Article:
- Ministry of the Environment, Conservation and Parks (MECP) and Credit Valley Conservation (CVC) worked together to establish the baseline data for the Environmental Assessment (EA). The Ministry of Natural Resources and Forestry (MNRF) and the CVC are the commenting agencies on the EA. There appears to be little or no evidence that Region of Peel residents were consulted in the Environmental Assessment.
- The MNRF wrote a report detailing their findings on the stress that the effluent will put on the West Credit River.
- The MNRF expressed many concerns about the assumptions and methodology used in the assimilative capacity of the WCR and the concerns on impacts to native trout habitat.
- The CVC flagged the impact of exceeding chronic chloride water quality guidelines at full build out flows.
- Both the MECP and CVC did not further investigate Subsurface Disposal alternatives because sub surface systems take up more space, the local terrain is hilly, and they wanted to wrap-up the E.A. process because these studies would need more time.
- The BCO and Ann Seymour sent separate Environmental Assessment Bump up Part 2 requests to the MECP in June 2018. The MECP decision is pending. The Town of Erin has said that even if further assessment is granted they will still continue to push for the WWTP.
- There was no downstream public consultation for this WWTP with Belfountain from the Township of Erin. Belfountain residents were unaware of the proposed WWTP and that the effluent will be discharged directly at the Caledon-Wellington border. Erin pays no downstream environmental costs, as the first community Belfountain receives the potential damage and risk of failure.
- Long-term the WWTP will not effectively remove salt loads/ammonia from water softeners tied to household sewage. Add winter road salt run off, more roads and the WCR cold-water fishery and health of our river will collapse.
- Household Toxic Substance Disposal into Sewage System: Erin plans to “educate” their population about what not to dispose into the sewage system. An education program is not a substitution for removal of toxins. Education programs are a fig-leaf to avoid having to address a real problem, and not an adequate solution; there is never enough certainty and isn’t equivalent to removing toxins. Waters remain polluted with biotoxins, micro-plastics from laundry, etc., as people haphazardly and unknowingly pour into their drains substances that cannot be effectively treated by the WWTP. It is human nature to not strictly adhere to disposal guidelines, and as result remnants of these toxic materials will be released into the WCR.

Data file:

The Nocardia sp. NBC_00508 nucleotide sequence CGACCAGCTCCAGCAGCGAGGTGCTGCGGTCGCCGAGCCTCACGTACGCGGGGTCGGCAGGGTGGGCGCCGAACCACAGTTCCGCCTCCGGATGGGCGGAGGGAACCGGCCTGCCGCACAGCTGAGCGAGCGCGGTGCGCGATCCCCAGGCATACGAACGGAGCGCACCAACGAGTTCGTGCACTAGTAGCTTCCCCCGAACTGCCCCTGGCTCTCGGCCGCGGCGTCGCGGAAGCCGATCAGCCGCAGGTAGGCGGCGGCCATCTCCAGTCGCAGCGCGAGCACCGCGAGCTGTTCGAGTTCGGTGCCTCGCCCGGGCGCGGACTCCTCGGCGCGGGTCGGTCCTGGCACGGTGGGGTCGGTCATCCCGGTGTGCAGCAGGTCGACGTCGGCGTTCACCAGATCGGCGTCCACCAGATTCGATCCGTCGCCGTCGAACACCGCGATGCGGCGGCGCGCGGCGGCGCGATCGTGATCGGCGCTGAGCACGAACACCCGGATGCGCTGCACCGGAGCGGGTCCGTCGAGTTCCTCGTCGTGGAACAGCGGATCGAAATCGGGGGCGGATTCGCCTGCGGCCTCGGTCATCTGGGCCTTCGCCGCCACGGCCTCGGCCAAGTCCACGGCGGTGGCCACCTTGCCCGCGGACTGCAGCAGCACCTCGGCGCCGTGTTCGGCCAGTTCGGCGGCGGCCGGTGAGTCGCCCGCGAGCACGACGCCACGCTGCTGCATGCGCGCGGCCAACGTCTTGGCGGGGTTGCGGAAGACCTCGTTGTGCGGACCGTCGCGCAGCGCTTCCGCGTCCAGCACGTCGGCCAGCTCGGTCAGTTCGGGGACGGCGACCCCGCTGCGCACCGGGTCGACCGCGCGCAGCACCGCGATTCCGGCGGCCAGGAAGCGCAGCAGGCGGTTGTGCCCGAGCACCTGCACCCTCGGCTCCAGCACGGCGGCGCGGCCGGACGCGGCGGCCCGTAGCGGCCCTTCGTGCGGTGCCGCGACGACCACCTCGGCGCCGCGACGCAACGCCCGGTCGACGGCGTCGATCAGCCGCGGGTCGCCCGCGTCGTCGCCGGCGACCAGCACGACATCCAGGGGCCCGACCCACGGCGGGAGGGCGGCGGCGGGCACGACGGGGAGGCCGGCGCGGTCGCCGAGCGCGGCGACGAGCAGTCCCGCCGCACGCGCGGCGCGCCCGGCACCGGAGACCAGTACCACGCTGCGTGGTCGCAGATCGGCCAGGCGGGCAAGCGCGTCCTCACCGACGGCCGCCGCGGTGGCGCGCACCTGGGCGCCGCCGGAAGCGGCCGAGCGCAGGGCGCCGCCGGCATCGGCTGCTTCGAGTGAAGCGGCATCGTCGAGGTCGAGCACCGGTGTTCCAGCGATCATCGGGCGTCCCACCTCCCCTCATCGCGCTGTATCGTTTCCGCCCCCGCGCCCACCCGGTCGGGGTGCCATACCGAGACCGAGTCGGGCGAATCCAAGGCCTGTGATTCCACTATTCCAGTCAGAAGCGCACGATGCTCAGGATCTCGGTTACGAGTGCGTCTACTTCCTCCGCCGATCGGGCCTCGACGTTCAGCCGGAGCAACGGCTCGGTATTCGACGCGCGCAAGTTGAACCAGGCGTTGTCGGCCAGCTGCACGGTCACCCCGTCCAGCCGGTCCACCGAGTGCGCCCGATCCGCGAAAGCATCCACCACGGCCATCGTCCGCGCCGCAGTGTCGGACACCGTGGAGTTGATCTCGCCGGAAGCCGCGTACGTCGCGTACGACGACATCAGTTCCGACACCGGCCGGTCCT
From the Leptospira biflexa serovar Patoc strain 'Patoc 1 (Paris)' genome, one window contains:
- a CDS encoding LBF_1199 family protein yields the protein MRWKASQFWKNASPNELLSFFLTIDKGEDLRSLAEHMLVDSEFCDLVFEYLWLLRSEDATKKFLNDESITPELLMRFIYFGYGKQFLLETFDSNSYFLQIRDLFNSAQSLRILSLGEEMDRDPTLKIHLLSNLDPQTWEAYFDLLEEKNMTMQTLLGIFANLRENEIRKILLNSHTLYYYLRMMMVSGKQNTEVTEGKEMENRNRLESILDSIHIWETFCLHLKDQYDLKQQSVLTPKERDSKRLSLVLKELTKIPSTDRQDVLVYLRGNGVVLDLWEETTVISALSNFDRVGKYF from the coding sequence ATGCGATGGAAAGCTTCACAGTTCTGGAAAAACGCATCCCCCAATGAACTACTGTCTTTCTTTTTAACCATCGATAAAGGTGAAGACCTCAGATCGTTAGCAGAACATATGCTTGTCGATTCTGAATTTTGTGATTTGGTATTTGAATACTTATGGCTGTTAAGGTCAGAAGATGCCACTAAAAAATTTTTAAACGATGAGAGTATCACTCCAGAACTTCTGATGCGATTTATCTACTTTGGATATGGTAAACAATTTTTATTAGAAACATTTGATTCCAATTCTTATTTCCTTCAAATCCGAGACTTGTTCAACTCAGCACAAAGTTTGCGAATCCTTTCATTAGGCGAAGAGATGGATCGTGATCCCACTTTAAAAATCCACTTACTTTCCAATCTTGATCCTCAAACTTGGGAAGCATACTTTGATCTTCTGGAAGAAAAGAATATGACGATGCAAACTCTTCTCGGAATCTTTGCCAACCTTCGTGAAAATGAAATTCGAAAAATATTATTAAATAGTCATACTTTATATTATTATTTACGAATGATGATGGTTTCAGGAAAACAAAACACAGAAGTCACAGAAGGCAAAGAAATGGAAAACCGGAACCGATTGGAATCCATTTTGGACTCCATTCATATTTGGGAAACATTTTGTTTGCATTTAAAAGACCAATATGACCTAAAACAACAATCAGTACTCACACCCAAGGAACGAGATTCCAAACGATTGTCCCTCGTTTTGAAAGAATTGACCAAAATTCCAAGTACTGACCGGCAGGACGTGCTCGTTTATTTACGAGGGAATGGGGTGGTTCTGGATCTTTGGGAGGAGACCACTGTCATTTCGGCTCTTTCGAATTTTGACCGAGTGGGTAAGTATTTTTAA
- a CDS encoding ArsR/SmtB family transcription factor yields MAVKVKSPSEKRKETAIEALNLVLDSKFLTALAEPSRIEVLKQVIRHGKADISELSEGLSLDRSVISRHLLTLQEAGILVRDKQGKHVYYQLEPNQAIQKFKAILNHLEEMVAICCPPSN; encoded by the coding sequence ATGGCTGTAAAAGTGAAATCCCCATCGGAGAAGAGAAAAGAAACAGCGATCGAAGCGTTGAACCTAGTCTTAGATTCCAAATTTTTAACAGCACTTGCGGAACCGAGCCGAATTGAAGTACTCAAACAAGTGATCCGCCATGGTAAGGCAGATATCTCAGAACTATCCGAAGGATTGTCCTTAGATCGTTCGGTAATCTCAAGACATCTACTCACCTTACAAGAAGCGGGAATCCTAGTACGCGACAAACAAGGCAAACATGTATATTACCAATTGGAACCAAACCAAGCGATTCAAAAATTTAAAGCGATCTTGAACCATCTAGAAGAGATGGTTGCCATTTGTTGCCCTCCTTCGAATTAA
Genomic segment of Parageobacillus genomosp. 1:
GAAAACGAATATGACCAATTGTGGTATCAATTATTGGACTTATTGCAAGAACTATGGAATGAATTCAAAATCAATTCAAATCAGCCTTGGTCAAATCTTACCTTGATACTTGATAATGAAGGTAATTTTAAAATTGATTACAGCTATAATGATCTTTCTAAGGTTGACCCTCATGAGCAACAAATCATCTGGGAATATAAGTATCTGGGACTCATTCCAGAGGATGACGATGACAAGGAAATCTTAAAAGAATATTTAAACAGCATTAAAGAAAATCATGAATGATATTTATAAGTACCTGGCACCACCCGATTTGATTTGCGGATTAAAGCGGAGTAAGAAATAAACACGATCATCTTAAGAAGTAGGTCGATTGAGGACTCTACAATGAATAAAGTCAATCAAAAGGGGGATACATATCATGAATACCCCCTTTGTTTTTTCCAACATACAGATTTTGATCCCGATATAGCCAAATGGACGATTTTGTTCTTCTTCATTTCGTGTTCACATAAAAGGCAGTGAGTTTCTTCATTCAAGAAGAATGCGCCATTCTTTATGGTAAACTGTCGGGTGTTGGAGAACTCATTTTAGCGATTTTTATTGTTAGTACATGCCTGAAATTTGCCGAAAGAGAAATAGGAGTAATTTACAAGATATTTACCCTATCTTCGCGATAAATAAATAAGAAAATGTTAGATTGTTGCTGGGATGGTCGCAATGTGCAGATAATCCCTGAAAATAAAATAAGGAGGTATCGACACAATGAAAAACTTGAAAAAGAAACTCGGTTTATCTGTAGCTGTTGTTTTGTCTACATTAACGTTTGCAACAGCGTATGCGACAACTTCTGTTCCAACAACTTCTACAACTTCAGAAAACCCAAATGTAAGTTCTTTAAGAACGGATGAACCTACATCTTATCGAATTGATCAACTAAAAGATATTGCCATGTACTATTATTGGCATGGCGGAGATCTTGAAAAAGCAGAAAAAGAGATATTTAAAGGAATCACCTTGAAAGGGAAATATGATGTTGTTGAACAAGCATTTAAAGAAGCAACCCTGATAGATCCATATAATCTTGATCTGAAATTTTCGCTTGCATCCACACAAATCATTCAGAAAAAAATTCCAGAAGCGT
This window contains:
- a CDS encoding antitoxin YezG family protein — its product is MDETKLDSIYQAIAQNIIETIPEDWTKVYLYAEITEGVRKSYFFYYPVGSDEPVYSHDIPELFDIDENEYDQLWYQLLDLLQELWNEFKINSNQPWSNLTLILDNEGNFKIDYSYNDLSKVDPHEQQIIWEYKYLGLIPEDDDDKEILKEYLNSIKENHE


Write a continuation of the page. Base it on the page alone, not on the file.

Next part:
- The WCR cold-water fishery over the long-term will not tolerate endocrine disruptors, estrogen-based compounds, salt and medications from effluent as the WWTP cannot effectively remove them. The technology is not there.
- It is understood that Erin would like to grow; however, with such ambitious development, when completed, the West Credit River will not tolerate Erin and Hillsburgh’s effluent.
- This proposed WWTP will result in the eventual collapse of the native cold-water trout fishery and health of our river.
- This is a “Places to Grow” site that cannot support intense development and growth. The WWTP allows for more units to be shoe-horned into the growth area by developers. Erin and Hillsburgh should continue to have private septic systems so as to not have negative impact on what we treasure.
- Humans cannot continue to remove habitat from another species, we cannot continue to do business in this way; Nature Needs a Place to Grow! It is unethical to destroy one of the few remaining cold-water fisheries in southern Ontario.
- There is a solution and a compromise for Erin and Belfountain. Erin can still grow by controlling sprawl smartly, putting households on individual septic sewage systems and cancel their WWTP. The proposed WWTP is in the wrong location; the West Credit River ecosystem cannot support it.
- The MOE will ultimately either approve the report, or make recommendations to the Town of Erin to make adjustments or further research.
- Erin expects a response by early summer.